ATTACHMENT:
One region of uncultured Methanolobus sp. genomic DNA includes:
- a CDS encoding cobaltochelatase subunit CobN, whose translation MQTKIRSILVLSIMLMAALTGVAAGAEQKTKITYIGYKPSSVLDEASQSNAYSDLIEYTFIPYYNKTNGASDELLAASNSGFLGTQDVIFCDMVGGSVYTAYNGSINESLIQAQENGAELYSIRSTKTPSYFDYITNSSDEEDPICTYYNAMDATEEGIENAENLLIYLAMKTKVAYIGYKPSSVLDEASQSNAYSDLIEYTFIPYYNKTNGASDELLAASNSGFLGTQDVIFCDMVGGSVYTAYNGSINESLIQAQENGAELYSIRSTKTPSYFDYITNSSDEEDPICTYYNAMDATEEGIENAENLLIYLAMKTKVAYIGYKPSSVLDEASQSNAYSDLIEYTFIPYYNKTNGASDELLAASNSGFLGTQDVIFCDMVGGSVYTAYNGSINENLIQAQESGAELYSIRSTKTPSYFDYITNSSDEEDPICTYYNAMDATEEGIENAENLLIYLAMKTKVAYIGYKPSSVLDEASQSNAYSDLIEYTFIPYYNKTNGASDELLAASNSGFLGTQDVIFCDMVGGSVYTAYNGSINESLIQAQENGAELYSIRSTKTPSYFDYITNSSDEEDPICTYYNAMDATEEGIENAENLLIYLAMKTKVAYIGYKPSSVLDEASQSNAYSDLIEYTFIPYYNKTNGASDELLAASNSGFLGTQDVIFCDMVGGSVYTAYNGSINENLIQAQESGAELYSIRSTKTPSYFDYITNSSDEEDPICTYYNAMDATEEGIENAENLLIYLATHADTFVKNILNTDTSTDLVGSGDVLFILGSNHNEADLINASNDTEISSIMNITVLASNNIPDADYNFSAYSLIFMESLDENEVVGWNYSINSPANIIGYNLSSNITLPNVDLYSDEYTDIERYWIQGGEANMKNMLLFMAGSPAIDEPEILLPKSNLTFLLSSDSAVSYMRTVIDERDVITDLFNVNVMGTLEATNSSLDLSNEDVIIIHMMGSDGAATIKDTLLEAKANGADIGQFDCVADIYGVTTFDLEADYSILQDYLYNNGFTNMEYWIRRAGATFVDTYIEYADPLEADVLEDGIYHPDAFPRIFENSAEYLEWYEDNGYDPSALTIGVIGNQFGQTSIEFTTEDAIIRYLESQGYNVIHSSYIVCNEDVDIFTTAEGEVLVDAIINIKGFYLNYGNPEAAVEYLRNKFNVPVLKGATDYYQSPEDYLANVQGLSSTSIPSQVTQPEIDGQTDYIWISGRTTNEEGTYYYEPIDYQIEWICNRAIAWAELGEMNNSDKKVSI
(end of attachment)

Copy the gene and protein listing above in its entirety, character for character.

One region of uncultured Methanolobus sp. genomic DNA includes:
- a CDS encoding cobaltochelatase subunit CobN, whose translation MQTKIRSILVLSIMLMAALTGVAAGAEQKTKITYIGYKPSSVLDEASQSNAYSDLIEYTFIPYYNKTNGASDELLAASNSGFLGTQDVIFCDMVGGSVYTAYNGSINESLIQAQENGAELYSIRSTKTPSYFDYITNSSDEEDPICTYYNAMDATEEGIENAENLLIYLAMKTKVAYIGYKPSSVLDEASQSNAYSDLIEYTFIPYYNKTNGASDELLAASNSGFLGTQDVIFCDMVGGSVYTAYNGSINESLIQAQENGAELYSIRSTKTPSYFDYITNSSDEEDPICTYYNAMDATEEGIENAENLLIYLAMKTKVAYIGYKPSSVLDEASQSNAYSDLIEYTFIPYYNKTNGASDELLAASNSGFLGTQDVIFCDMVGGSVYTAYNGSINENLIQAQESGAELYSIRSTKTPSYFDYITNSSDEEDPICTYYNAMDATEEGIENAENLLIYLAMKTKVAYIGYKPSSVLDEASQSNAYSDLIEYTFIPYYNKTNGASDELLAASNSGFLGTQDVIFCDMVGGSVYTAYNGSINESLIQAQENGAELYSIRSTKTPSYFDYITNSSDEEDPICTYYNAMDATEEGIENAENLLIYLAMKTKVAYIGYKPSSVLDEASQSNAYSDLIEYTFIPYYNKTNGASDELLAASNSGFLGTQDVIFCDMVGGSVYTAYNGSINENLIQAQESGAELYSIRSTKTPSYFDYITNSSDEEDPICTYYNAMDATEEGIENAENLLIYLATHADTFVKNILNTDTSTDLVGSGDVLFILGSNHNEADLINASNDTEISSIMNITVLASNNIPDADYNFSAYSLIFMESLDENEVVGWNYSINSPANIIGYNLSSNITLPNVDLYSDEYTDIERYWIQGGEANMKNMLLFMAGSPAIDEPEILLPKSNLTFLLSSDSAVSYMRTVIDERDVITDLFNVNVMGTLEATNSSLDLSNEDVIIIHMMGSDGAATIKDTLLEAKANGADIGQFDCVADIYGVTTFDLEADYSILQDYLYNNGFTNMEYWIRRAGATFVDTYIEYADPLEADVLEDGIYHPDAFPRIFENSAEYLEWYEDNGYDPSALTIGVIGNQFGQTSIEFTTEDAIIRYLESQGYNVIHSSYIVCNEDVDIFTTAEGEVLVDAIINIKGFYLNYGNPEAAVEYLRNKFNVPVLKGATDYYQSPEDYLANVQGLSSTSIPSQVTQPEIDGQTDYIWISGRTTNEEGTYYYEPIDYQIEWICNRAIAWAELGEMNNSDKKVSI